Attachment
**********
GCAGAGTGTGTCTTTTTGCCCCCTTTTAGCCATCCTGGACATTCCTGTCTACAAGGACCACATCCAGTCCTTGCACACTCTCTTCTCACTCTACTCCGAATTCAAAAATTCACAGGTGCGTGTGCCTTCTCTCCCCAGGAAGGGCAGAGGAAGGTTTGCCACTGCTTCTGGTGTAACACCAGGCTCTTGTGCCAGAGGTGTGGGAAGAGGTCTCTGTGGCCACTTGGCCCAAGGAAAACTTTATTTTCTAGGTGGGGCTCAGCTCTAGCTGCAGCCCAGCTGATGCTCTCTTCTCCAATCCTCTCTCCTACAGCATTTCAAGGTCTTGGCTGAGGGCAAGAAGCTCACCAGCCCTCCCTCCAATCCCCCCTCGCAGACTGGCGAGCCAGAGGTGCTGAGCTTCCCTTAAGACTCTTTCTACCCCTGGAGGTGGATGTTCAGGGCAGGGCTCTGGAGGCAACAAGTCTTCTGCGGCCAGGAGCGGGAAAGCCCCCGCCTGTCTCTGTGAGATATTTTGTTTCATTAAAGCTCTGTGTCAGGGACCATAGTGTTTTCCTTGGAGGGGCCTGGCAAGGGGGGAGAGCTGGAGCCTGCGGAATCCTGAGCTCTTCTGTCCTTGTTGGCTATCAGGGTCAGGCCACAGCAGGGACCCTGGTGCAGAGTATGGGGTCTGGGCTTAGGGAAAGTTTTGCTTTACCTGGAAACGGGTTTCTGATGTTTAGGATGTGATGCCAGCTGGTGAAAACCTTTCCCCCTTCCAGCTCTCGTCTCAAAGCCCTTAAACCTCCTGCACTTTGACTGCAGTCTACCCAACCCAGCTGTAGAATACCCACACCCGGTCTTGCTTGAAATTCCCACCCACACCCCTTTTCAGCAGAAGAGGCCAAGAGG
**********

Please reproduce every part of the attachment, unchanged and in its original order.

GCAGAGTGTGTCTTTTTGCCCCCTTTTAGCCATCCTGGACATTCCTGTCTACAAGGACCACATCCAGTCCTTGCACACTCTCTTCTCACTCTACTCCGAATTCAAAAATTCACAGGTGCGTGTGCCTTCTCTCCCCAGGAAGGGCAGAGGAAGGTTTGCCACTGCTTCTGGTGTAACACCAGGCTCTTGTGCCAGAGGTGTGGGAAGAGGTCTCTGTGGCCACTTGGCCCAAGGAAAACTTTATTTTCTAGGTGGGGCTCAGCTCTAGCTGCAGCCCAGCTGATGCTCTCTTCTCCAATCCTCTCTCCTACAGCATTTCAAGGTCTTGGCTGAGGGCAAGAAGCTCACCAGCCCTCCCTCCAATCCCCCCTCGCAGACTGGCGAGCCAGAGGTGCTGAGCTTCCCTTAAGACTCTTTCTACCCCTGGAGGTGGATGTTCAGGGCAGGGCTCTGGAGGCAACAAGTCTTCTGCGGCCAGGAGCGGGAAAGCCCCCGCCTGTCTCTGTGAGATATTTTGTTTCATTAAAGCTCTGTGTCAGGGACCATAGTGTTTTCCTTGGAGGGGCCTGGCAAGGGGGGAGAGCTGGAGCCTGCGGAATCCTGAGCTCTTCTGTCCTTGTTGGCTATCAGGGTCAGGCCACAGCAGGGACCCTGGTGCAGAGTATGGGGTCTGGGCTTAGGGAAAGTTTTGCTTTACCTGGAAACGGGTTTCTGATGTTTAGGATGTGATGCCAGCTGGTGAAAACCTTTCCCCCTTCCAGCTCTCGTCTCAAAGCCCTTAAACCTCCTGCACTTTGACTGCAGTCTACCCAACCCAGCTGTAGAATACCCACACCCGGTCTTGCTTGAAATTCCCACCCACACCCCTTTTCAGCAGAAGAGGCCAAGAGG